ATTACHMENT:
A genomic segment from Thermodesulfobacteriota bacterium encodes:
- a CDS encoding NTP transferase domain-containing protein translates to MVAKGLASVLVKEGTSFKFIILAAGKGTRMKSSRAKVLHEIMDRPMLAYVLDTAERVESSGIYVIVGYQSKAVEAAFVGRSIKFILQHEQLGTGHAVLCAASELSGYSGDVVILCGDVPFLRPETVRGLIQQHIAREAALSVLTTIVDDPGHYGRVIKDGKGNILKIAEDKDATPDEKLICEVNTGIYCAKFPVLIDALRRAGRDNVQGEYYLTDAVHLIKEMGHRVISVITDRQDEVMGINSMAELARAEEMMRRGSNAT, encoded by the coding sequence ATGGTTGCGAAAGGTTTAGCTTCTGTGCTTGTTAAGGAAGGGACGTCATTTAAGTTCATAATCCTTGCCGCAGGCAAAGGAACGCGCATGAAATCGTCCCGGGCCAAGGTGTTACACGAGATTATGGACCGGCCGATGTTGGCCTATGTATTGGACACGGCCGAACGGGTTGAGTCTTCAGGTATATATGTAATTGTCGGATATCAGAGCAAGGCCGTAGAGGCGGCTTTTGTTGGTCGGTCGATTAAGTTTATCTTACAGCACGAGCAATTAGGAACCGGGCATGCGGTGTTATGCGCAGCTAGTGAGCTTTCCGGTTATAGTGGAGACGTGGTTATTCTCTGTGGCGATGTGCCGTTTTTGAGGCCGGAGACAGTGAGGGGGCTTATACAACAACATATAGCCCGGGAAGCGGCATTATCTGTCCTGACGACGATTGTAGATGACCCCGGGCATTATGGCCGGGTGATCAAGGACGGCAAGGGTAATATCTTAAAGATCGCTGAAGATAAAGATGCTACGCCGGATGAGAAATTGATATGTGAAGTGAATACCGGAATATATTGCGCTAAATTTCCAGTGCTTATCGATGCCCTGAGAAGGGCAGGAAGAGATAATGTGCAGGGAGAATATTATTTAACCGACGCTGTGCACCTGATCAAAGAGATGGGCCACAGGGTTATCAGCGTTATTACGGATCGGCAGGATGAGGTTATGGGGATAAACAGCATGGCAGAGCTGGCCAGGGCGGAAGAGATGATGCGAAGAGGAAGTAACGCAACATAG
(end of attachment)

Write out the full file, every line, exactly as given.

A genomic segment from Thermodesulfobacteriota bacterium encodes:
- a CDS encoding NTP transferase domain-containing protein translates to MVAKGLASVLVKEGTSFKFIILAAGKGTRMKSSRAKVLHEIMDRPMLAYVLDTAERVESSGIYVIVGYQSKAVEAAFVGRSIKFILQHEQLGTGHAVLCAASELSGYSGDVVILCGDVPFLRPETVRGLIQQHIAREAALSVLTTIVDDPGHYGRVIKDGKGNILKIAEDKDATPDEKLICEVNTGIYCAKFPVLIDALRRAGRDNVQGEYYLTDAVHLIKEMGHRVISVITDRQDEVMGINSMAELARAEEMMRRGSNAT, encoded by the coding sequence ATGGTTGCGAAAGGTTTAGCTTCTGTGCTTGTTAAGGAAGGGACGTCATTTAAGTTCATAATCCTTGCCGCAGGCAAAGGAACGCGCATGAAATCGTCCCGGGCCAAGGTGTTACACGAGATTATGGACCGGCCGATGTTGGCCTATGTATTGGACACGGCCGAACGGGTTGAGTCTTCAGGTATATATGTAATTGTCGGATATCAGAGCAAGGCCGTAGAGGCGGCTTTTGTTGGTCGGTCGATTAAGTTTATCTTACAGCACGAGCAATTAGGAACCGGGCATGCGGTGTTATGCGCAGCTAGTGAGCTTTCCGGTTATAGTGGAGACGTGGTTATTCTCTGTGGCGATGTGCCGTTTTTGAGGCCGGAGACAGTGAGGGGGCTTATACAACAACATATAGCCCGGGAAGCGGCATTATCTGTCCTGACGACGATTGTAGATGACCCCGGGCATTATGGCCGGGTGATCAAGGACGGCAAGGGTAATATCTTAAAGATCGCTGAAGATAAAGATGCTACGCCGGATGAGAAATTGATATGTGAAGTGAATACCGGAATATATTGCGCTAAATTTCCAGTGCTTATCGATGCCCTGAGAAGGGCAGGAAGAGATAATGTGCAGGGAGAATATTATTTAACCGACGCTGTGCACCTGATCAAAGAGATGGGCCACAGGGTTATCAGCGTTATTACGGATCGGCAGGATGAGGTTATGGGGATAAACAGCATGGCAGAGCTGGCCAGGGCGGAAGAGATGATGCGAAGAGGAAGTAACGCAACATAG